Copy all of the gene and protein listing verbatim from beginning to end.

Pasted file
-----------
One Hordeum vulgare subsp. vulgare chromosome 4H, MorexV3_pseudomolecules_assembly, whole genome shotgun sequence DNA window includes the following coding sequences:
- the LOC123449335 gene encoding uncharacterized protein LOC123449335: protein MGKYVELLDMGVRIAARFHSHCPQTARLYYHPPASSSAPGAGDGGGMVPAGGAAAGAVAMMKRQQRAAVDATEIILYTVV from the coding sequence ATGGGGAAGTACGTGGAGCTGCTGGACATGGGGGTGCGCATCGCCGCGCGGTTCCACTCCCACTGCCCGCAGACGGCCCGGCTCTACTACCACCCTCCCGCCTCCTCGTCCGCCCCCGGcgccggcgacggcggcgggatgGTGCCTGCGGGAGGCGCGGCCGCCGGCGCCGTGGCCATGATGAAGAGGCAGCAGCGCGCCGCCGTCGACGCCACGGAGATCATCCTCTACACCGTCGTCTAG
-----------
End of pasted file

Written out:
One Hordeum vulgare subsp. vulgare chromosome 4H, MorexV3_pseudomolecules_assembly, whole genome shotgun sequence DNA window includes the following coding sequences:
- the LOC123449335 gene encoding uncharacterized protein LOC123449335: protein MGKYVELLDMGVRIAARFHSHCPQTARLYYHPPASSSAPGAGDGGGMVPAGGAAAGAVAMMKRQQRAAVDATEIILYTVV from the coding sequence ATGGGGAAGTACGTGGAGCTGCTGGACATGGGGGTGCGCATCGCCGCGCGGTTCCACTCCCACTGCCCGCAGACGGCCCGGCTCTACTACCACCCTCCCGCCTCCTCGTCCGCCCCCGGcgccggcgacggcggcgggatgGTGCCTGCGGGAGGCGCGGCCGCCGGCGCCGTGGCCATGATGAAGAGGCAGCAGCGCGCCGCCGTCGACGCCACGGAGATCATCCTCTACACCGTCGTCTAG